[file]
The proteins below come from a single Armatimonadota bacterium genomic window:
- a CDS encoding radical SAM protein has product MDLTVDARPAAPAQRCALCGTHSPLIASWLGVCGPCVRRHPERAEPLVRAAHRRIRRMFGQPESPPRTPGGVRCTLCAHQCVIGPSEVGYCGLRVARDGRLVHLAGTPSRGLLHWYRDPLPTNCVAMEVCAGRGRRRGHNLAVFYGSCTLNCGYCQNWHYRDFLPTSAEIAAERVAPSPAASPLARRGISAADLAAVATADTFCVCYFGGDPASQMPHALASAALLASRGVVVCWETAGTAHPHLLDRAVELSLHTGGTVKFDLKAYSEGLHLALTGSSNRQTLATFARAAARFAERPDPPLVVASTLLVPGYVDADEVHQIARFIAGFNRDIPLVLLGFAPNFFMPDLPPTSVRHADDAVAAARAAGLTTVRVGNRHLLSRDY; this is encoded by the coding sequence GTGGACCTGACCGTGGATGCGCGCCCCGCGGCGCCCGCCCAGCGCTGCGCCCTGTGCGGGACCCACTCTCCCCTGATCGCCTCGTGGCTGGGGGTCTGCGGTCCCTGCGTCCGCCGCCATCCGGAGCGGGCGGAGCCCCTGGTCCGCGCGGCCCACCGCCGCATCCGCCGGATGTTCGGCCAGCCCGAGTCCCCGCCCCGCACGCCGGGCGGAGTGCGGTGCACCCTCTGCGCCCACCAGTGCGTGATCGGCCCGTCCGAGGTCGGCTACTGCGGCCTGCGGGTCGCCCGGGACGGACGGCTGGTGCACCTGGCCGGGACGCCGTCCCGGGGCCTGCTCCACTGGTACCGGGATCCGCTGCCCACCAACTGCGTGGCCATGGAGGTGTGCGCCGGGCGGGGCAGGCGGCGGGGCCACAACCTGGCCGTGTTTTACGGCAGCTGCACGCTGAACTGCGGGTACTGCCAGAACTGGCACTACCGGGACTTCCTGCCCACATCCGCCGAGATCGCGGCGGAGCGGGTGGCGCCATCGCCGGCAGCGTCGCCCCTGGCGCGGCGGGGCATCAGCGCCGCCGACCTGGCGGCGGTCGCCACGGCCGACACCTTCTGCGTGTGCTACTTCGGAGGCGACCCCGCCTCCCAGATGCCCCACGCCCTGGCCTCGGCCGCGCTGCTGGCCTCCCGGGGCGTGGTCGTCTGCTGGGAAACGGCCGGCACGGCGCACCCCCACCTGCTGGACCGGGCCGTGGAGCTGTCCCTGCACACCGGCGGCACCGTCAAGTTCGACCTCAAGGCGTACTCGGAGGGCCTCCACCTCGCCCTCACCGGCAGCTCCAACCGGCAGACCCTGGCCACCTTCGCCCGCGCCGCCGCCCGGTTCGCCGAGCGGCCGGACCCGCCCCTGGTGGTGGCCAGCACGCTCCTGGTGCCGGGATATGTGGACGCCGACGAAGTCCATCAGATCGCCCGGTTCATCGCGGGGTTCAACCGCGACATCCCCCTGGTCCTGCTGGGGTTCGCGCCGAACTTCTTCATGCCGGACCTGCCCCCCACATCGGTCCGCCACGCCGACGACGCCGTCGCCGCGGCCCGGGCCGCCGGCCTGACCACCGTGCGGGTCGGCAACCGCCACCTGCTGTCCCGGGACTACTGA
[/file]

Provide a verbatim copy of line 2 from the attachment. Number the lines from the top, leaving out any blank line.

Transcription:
- a CDS encoding radical SAM protein has product MDLTVDARPAAPAQRCALCGTHSPLIASWLGVCGPCVRRHPERAEPLVRAAHRRIRRMFGQPESPPRTPGGVRCTLCAHQCVIGPSEVGYCGLRVARDGRLVHLAGTPSRGLLHWYRDPLPTNCVAMEVCAGRGRRRGHNLAVFYGSCTLNCGYCQNWHYRDFLPTSAEIAAERVAPSPAASPLARRGISAADLAAVATADTFCVCYFGGDPASQMPHALASAALLASRGVVVCWETAGTAHPHLLDRAVELSLHTGGTVKFDLKAYSEGLHLALTGSSNRQTLATFARAAARFAERPDPPLVVASTLLVPGYVDADEVHQIARFIAGFNRDIPLVLLGFAPNFFMPDLPPTSVRHADDAVAAARAAGLTTVRVGNRHLLSRDY; this is encoded by the coding sequence GTGGACCTGACCGTGGATGCGCGCCCCGCGGCGCCCGCCCAGCGCTGCGCCCTGTGCGGGACCCACTCTCCCCTGATCGCCTCGTGGCTGGGGGTCTGCGGTCCCTGCGTCCGCCGCCATCCGGAGCGGGCGGAGCCCCTGGTCCGCGCGGCCCACCGCCGCATCCGCCGGATGTTCGGCCAGCCCGAGTCCCCGCCCCGCACGCCGGGCGGAGTGCGGTGCACCCTCTGCGCCCACCAGTGCGTGATCGGCCCGTCCGAGGTCGGCTACTGCGGCCTGCGGGTCGCCCGGGACGGACGGCTGGTGCACCTGGCCGGGACGCCGTCCCGGGGCCTGCTCCACTGGTACCGGGATCCGCTGCCCACCAACTGCGTGGCCATGGAGGTGTGCGCCGGGCGGGGCAGGCGGCGGGGCCACAACCTGGCCGTGTTTTACGGCAGCTGCACGCTGAACTGCGGGTACTGCCAGAACTGGCACTACCGGGACTTCCTGCCCACATCCGCCGAGATCGCGGCGGAGCGGGTGGCGCCATCGCCGGCAGCGTCGCCCCTGGCGCGGCGGGGCATCAGCGCCGCCGACCTGGCGGCGGTCGCCACGGCCGACACCTTCTGCGTGTGCTACTTCGGAGGCGACCCCGCCTCCCAGATGCCCCACGCCCTGGCCTCGGCCGCGCTGCTGGCCTCCCGGGGCGTGGTCGTCTGCTGGGAAACGGCCGGCACGGCGCACCCCCACCTGCTGGACCGGGCCGTGGAGCTGTCCCTGCACACCGGCGGCACCGTCAAGTTCGACCTCAAGGCGTACTCGGAGGGCCTCCACCTCGCCCTCACCGGCAGCTCCAACCGGCAGACCCTGGCCACCTTCGCCCGCGCCGCCGCCCGGTTCGCCGAGCGGCCGGACCCGCCCCTGGTGGTGGCCAGCACGCTCCTGGTGCCGGGATATGTGGACGCCGACGAAGTCCATCAGATCGCCCGGTTCATCGCGGGGTTCAACCGCGACATCCCCCTGGTCCTGCTGGGGTTCGCGCCGAACTTCTTCATGCCGGACCTGCCCCCCACATCGGTCCGCCACGCCGACGACGCCGTCGCCGCGGCCCGGGCCGCCGGCCTGACCACCGTGCGGGTCGGCAACCGCCACCTGCTGTCCCGGGACTACTGA